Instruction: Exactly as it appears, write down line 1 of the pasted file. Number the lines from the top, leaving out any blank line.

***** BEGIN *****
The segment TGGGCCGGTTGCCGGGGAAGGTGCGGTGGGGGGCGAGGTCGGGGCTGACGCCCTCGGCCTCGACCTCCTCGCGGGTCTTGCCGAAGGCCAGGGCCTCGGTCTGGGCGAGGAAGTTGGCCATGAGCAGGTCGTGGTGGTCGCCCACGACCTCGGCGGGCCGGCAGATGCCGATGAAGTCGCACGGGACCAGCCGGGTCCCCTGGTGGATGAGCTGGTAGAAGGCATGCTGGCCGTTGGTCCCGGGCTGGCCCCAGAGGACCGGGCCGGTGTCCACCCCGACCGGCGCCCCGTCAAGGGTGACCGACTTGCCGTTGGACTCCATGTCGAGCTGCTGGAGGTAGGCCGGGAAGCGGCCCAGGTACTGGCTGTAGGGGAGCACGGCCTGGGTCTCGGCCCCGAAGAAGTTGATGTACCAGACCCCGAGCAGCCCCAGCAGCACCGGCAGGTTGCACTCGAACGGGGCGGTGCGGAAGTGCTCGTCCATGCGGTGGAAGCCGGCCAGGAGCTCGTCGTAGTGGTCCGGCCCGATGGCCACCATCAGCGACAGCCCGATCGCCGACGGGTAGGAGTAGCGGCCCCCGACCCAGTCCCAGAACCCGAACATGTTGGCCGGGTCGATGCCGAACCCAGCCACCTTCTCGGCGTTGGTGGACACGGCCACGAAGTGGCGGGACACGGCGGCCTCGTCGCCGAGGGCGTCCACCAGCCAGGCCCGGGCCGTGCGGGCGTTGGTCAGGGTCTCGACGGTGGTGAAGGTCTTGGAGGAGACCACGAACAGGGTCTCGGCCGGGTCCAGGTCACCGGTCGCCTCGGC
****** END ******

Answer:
The segment TGGGCCGGTTGCCGGGGAAGGTGCGGTGGGGGGCGAGGTCGGGGCTGACGCCCTCGGCCTCGACCTCCTCGCGGGTCTTGCCGAAGGCCAGGGCCTCGGTCTGGGCGAGGAAGTTGGCCATGAGCAGGTCGTGGTGGTCGCCCACGACCTCGGCGGGCCGGCAGATGCCGATGAAGTCGCACGGGACCAGCCGGGTCCCCTGGTGGATGAGCTGGTAGAAGGCATGCTGGCCGTTGGTCCCGGGCTGGCCCCAGAGGACCGGGCCGGTGTCCACCCCGACCGGCGCCCCGTCAAGGGTGACCGACTTGCCGTTGGACTCCATGTCGAGCTGCTGGAGGTAGGCCGGGAAGCGGCCCAGGTACTGGCTGTAGGGGAGCACGGCCTGGGTCTCGGCCCCGAAGAAGTTGATGTACCAGACCCCGAGCAGCCCCAGCAGCACCGGCAGGTTGCACTCGAACGGGGCGGTGCGGAAGTGCTCGTCCATGCGGTGGAAGCCGGCCAGGAGCTCGTCGTAGTGGTCCGGCCCGATGGCCACCATCAGCGACAGCCCGATCGCCGACGGGTAGGAGTAGCGGCCCCCGACCCAGTCCCAGAACCCGAACATGTTGGCCGGGTCGATGCCGAACCCAGCCACCTTCTCGGCGTTGGTGGACACGGCCACGAAGTGGCGGGACACGGCGGCCTCGTCGCCGAGGGCGTCCACCAGCCAGGCCCGGGCCGTGCGGGCGTTGGTCAGGGTCTCGACGGTGGTGAAGGTCTTGGAGGAGACCACGAACAGGGTCTCGGCCGGGTCCAGGTCACCGGTCGCCTCGGC